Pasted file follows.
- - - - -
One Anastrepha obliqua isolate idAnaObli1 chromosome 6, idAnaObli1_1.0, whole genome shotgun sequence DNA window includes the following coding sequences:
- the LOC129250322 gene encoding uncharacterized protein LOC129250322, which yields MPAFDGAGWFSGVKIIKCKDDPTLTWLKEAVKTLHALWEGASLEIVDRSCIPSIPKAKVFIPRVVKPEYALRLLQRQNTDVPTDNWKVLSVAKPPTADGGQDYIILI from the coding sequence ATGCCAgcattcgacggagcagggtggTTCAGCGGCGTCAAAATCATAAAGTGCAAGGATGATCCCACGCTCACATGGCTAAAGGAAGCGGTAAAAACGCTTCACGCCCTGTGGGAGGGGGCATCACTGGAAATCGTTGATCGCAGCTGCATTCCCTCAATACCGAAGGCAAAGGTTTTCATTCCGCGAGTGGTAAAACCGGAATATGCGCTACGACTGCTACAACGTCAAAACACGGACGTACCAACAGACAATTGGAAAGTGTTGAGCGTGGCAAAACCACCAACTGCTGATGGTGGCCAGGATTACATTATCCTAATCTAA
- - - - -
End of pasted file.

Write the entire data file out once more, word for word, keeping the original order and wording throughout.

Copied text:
One Anastrepha obliqua isolate idAnaObli1 chromosome 6, idAnaObli1_1.0, whole genome shotgun sequence DNA window includes the following coding sequences:
- the LOC129250322 gene encoding uncharacterized protein LOC129250322, which yields MPAFDGAGWFSGVKIIKCKDDPTLTWLKEAVKTLHALWEGASLEIVDRSCIPSIPKAKVFIPRVVKPEYALRLLQRQNTDVPTDNWKVLSVAKPPTADGGQDYIILI from the coding sequence ATGCCAgcattcgacggagcagggtggTTCAGCGGCGTCAAAATCATAAAGTGCAAGGATGATCCCACGCTCACATGGCTAAAGGAAGCGGTAAAAACGCTTCACGCCCTGTGGGAGGGGGCATCACTGGAAATCGTTGATCGCAGCTGCATTCCCTCAATACCGAAGGCAAAGGTTTTCATTCCGCGAGTGGTAAAACCGGAATATGCGCTACGACTGCTACAACGTCAAAACACGGACGTACCAACAGACAATTGGAAAGTGTTGAGCGTGGCAAAACCACCAACTGCTGATGGTGGCCAGGATTACATTATCCTAATCTAA